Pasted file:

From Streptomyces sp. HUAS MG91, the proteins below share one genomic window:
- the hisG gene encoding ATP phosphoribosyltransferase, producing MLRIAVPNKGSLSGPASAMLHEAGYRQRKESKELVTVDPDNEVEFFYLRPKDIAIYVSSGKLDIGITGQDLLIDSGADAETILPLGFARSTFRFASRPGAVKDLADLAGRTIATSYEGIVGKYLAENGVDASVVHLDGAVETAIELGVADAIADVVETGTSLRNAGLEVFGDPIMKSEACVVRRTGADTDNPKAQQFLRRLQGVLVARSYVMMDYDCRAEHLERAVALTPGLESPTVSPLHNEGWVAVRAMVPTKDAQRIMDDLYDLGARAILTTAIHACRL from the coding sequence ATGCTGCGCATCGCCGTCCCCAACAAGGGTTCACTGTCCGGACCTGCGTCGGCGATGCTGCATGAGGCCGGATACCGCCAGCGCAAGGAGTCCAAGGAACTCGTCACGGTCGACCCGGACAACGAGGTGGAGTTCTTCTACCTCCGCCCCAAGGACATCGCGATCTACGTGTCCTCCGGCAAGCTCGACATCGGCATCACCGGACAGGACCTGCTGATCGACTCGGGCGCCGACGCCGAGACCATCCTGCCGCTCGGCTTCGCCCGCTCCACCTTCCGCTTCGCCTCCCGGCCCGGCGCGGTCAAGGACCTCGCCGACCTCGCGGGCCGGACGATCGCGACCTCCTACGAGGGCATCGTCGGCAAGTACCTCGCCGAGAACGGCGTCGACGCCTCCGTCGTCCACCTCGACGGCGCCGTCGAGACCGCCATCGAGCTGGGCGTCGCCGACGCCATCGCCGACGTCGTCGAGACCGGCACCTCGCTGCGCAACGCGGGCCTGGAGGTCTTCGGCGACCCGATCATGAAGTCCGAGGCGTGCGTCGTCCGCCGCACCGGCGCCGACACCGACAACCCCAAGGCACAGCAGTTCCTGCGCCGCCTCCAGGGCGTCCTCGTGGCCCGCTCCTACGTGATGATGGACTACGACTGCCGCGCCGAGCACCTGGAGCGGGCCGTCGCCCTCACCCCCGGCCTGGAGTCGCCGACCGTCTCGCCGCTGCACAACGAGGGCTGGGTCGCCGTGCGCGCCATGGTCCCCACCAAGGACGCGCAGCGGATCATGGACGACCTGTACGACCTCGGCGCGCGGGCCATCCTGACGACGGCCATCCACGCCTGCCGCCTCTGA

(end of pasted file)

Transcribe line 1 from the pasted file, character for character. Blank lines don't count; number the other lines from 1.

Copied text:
From Streptomyces sp. HUAS MG91, the proteins below share one genomic window: